Targeting focal adhesion kinase overcomes erlotinib resistance in smoke induced lung cancer by altering phosphorylation of epidermal growth factor receptor

Hitendra S. Solanki1,2,*, Remya Raja1,*, Alex Zhavoronkov3, Ivan V. Ozerov3, Artem V. Artemov3, Jayshree Advani1,4, Aneesha Radhakrishnan1, Niraj Babu1,4, Vinuth N. Puttamallesh1,5, Nazia Syed1, Vishalakshi Nanjappa1, Tejaswini Subbannayya1, Nandini A. Sahasrabuddhe1, Arun H. Patil1,2,6, T.S. Keshava Prasad1,6,7, Daria Gaykalova8, Xiaofei Chang8, Rachana Sathyendran9, Premendu Prakash Mathur2, Annapoorni Rangarajan9, David Sidransky8, Akhilesh Pandey10,11,12,13, Evgeny Izumchenko8, Harsha Gowda1,6, Aditi Chatterjee1,6

1 Institute of Bioinformatics, International Tech Park, Bangalore 560066, India

2 School of Biotechnology, Kalinga Institute of Industrial Technology, Bhubaneswar, Odisha 751024, India

3 Insilico Medicine, Inc., Emerging Technology Centers, Johns Hopkins University at Eastern, Baltimore, MD 21218, USA

4 Manipal Academy of Higher Education, Manipal, Karnataka 576104, India

5School of Biotechnology, Amrita University, Kollam 690525, India

6Center for Systems Biology and Molecular Medicine, Yenepoya (Deemed to be University), Mangalore 575018, India

7NIMHANS-IOB Proteomics and Bioinformatics Laboratory, Neurobiology Research Centre, National Institute of Mental Health and Neurosciences, Bangalore 560029, India

8Department of Otolaryngology-Head and Neck Surgery, Johns Hopkins University School of Medicine, Baltimore, MD 21231, USA

9Department of Molecular Reproduction, Development and Genetics, Indian Institute of Science, Bangalore, 560012, India

10McKusick-Nathans Institute of Genetic Medicine, Johns Hopkins University School of Medicine, Baltimore, MD 21205, US

11Department of Biological Chemistry, Johns Hopkins University School of Medicine, Baltimore, MD 21205, USA

12Department of Oncology, Johns Hopkins University School of Medicine, Baltimore, MD 21205, USA

13Department of Pathology, Johns Hopkins University School of Medicine, Baltimore, MD 21205, USA

*These authors contributed equally to the manuscript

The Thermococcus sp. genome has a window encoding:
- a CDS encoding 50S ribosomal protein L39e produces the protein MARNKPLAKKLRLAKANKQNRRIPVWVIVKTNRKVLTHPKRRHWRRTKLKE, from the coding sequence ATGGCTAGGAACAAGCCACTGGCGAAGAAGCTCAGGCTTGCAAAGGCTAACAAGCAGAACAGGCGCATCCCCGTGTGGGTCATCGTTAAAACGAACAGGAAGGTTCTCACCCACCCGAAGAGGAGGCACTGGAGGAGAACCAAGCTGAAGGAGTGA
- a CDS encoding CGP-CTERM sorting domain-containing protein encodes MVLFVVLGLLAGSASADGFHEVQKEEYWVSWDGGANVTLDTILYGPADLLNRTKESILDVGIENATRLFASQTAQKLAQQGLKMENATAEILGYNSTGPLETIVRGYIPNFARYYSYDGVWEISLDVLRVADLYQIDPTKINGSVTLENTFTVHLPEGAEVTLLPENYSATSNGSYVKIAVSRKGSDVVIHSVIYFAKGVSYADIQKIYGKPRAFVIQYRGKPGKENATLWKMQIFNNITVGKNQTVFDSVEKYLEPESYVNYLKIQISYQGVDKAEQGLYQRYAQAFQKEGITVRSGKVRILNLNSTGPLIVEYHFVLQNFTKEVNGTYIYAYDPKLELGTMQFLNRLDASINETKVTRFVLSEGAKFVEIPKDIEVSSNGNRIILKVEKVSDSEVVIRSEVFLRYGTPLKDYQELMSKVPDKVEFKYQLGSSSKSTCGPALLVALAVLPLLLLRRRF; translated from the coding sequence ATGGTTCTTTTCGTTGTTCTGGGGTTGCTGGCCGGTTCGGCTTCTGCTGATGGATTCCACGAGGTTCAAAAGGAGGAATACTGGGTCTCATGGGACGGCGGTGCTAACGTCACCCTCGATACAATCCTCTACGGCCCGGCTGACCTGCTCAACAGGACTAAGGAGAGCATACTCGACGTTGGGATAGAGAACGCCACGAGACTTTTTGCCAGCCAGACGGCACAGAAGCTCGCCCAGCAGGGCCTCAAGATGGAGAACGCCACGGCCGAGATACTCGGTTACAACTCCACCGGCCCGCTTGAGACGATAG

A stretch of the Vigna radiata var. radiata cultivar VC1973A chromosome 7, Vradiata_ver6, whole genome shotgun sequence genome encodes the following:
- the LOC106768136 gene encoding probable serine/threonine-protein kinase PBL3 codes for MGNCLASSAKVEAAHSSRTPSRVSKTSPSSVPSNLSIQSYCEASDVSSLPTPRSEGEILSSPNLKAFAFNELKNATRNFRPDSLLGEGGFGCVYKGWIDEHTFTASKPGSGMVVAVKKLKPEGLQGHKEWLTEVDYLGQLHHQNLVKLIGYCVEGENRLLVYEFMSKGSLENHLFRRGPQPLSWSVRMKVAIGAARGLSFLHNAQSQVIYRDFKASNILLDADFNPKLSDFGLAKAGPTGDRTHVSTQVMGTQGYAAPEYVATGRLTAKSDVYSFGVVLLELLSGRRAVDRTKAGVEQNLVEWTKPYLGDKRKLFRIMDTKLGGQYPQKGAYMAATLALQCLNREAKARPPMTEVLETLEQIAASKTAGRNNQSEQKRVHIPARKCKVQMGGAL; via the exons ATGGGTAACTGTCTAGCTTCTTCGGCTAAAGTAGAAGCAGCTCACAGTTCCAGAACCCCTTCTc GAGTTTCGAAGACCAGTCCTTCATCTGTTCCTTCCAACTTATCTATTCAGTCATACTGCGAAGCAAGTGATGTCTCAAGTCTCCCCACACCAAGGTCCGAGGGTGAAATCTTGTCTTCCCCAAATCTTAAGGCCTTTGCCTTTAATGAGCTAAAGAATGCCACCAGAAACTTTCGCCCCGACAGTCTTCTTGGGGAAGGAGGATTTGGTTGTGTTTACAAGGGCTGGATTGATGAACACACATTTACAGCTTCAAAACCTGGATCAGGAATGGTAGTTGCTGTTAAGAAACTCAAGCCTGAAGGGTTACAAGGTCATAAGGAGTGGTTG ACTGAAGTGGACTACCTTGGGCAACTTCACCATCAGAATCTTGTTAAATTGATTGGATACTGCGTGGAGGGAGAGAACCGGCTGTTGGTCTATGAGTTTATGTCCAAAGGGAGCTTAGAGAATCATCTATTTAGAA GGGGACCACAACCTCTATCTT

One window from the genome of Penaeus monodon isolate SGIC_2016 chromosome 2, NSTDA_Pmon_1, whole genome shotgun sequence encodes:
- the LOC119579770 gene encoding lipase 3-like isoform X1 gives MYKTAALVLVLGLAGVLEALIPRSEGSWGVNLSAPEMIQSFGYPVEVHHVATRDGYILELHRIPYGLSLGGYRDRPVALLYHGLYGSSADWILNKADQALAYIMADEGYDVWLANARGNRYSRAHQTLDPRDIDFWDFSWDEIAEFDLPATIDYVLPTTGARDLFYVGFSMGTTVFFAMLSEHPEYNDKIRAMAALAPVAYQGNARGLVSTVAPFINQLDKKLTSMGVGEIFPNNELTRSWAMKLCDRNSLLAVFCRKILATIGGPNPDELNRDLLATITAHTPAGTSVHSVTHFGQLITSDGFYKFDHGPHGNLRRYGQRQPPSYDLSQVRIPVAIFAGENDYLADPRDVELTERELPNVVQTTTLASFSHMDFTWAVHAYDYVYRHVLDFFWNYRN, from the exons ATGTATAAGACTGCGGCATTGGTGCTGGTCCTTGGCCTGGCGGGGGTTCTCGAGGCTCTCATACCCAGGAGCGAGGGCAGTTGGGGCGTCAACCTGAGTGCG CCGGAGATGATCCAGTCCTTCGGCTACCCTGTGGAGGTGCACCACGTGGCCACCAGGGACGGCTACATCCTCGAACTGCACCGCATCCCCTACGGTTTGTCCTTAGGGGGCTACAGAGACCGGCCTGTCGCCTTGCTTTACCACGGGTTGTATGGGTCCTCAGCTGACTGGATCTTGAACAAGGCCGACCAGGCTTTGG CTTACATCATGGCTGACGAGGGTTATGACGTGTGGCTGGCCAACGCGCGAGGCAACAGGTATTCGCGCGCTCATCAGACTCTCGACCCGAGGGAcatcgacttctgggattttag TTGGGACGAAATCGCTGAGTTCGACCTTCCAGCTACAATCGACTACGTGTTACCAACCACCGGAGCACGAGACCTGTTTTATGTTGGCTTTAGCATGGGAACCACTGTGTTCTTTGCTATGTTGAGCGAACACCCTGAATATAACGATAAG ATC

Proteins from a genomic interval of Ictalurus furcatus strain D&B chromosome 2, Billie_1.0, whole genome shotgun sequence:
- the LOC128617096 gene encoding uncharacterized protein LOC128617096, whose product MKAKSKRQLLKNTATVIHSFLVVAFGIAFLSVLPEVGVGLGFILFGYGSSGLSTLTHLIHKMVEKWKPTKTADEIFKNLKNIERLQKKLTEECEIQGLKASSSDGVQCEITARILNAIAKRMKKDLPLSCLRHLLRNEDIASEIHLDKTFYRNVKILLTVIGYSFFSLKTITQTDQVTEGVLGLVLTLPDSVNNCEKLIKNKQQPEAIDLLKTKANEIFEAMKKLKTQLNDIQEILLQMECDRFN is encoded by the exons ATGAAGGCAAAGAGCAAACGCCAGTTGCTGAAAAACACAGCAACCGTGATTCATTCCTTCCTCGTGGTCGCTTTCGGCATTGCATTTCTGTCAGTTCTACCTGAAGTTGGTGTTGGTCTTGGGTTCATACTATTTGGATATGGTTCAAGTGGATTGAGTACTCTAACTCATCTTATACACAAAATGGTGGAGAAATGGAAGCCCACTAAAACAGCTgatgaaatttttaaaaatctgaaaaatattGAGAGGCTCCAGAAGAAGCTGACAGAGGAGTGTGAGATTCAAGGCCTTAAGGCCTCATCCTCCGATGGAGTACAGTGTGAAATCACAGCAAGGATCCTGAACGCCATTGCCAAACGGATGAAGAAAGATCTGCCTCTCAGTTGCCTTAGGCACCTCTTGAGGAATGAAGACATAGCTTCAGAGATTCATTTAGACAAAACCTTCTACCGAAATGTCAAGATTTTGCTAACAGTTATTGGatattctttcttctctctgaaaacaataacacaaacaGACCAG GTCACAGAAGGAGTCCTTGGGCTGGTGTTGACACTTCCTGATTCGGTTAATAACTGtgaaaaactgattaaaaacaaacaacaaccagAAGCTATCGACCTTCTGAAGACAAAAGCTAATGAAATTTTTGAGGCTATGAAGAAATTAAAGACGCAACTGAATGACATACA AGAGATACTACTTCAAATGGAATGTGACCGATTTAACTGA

Correspondence to:

Aditi Chatterjee or Harsha Gowda, email: aditi@ibioinformatics.org or harsha@ibioinformatics.org

Keywords: cigarette smoke; epidermal growth factor receptor; NSCLC; phosphoproteomics; drug resistance

Received: July 29, 2017 Accepted: December 15, 2017 Published: February 23, 2018


EGFR-based targeted therapies have shown limited success in smokers. Identification of alternate signaling mechanism(s) leading to TKI resistance in smokers is critically important. We observed increased resistance to erlotinib in H358 NSCLC (non-small cell lung carcinoma) cells chronically exposed to cigarette smoke (H358-S) compared to parental cells. SILAC-based mass-spectrometry approach was used to study altered signaling in H358-S cell line. Importantly, among the top phosphosites in H358-S cells we observed hyperphosphorylation of EGFR (Y1197) and non-receptor tyrosine kinase FAK (Y576/577). Supporting these observations, a transcriptomic-based pathway activation analysis of TCGA NSCLC datasets revealed that FAK and EGFR internalization pathways were significantly upregulated in smoking patients, compared to the never-smokers and were associated with elevated PI3K signaling and lower level of caspase cascade and E-cadherin pathways activation. We show that inhibition of FAK led to decreased cellular proliferation and invasive ability of the smoke-exposed cells, and restored their dependency on EGFR signaling. Our data suggests that activation of focal adhesion pathway significantly contributes to erlotinib resistance, and that FAK is a potential therapeutic target for management of erlotinib resistance in smoke-induced NSCLC.

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